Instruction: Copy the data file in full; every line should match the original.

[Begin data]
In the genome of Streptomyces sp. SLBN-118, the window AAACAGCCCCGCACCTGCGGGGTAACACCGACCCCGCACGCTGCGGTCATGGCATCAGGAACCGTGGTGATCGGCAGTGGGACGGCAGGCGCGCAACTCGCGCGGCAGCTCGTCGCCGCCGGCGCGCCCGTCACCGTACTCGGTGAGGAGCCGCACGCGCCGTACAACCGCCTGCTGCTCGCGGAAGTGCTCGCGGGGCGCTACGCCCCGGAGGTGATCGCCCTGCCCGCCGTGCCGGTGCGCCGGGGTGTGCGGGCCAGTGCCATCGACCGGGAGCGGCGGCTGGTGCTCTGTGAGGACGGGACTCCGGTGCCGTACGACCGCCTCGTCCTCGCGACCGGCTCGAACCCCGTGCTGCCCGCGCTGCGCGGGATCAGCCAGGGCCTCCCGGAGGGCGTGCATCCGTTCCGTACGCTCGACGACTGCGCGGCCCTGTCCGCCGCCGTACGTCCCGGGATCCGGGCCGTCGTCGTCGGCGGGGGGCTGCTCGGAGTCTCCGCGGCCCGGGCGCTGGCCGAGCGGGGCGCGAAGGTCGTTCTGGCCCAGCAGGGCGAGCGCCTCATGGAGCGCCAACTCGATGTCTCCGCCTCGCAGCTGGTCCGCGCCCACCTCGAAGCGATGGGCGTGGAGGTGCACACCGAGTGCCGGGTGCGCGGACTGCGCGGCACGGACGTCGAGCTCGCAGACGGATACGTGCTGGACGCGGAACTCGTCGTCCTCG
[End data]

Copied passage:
In the genome of Streptomyces sp. SLBN-118, the window AAACAGCCCCGCACCTGCGGGGTAACACCGACCCCGCACGCTGCGGTCATGGCATCAGGAACCGTGGTGATCGGCAGTGGGACGGCAGGCGCGCAACTCGCGCGGCAGCTCGTCGCCGCCGGCGCGCCCGTCACCGTACTCGGTGAGGAGCCGCACGCGCCGTACAACCGCCTGCTGCTCGCGGAAGTGCTCGCGGGGCGCTACGCCCCGGAGGTGATCGCCCTGCCCGCCGTGCCGGTGCGCCGGGGTGTGCGGGCCAGTGCCATCGACCGGGAGCGGCGGCTGGTGCTCTGTGAGGACGGGACTCCGGTGCCGTACGACCGCCTCGTCCTCGCGACCGGCTCGAACCCCGTGCTGCCCGCGCTGCGCGGGATCAGCCAGGGCCTCCCGGAGGGCGTGCATCCGTTCCGTACGCTCGACGACTGCGCGGCCCTGTCCGCCGCCGTACGTCCCGGGATCCGGGCCGTCGTCGTCGGCGGGGGGCTGCTCGGAGTCTCCGCGGCCCGGGCGCTGGCCGAGCGGGGCGCGAAGGTCGTTCTGGCCCAGCAGGGCGAGCGCCTCATGGAGCGCCAACTCGATGTCTCCGCCTCGCAGCTGGTCCGCGCCCACCTCGAAGCGATGGGCGTGGAGGTGCACACCGAGTGCCGGGTGCGCGGACTGCGCGGCACGGACGTCGAGCTCGCAGACGGATACGTGCTGGACGCGGAACTCGTCGTCCTCG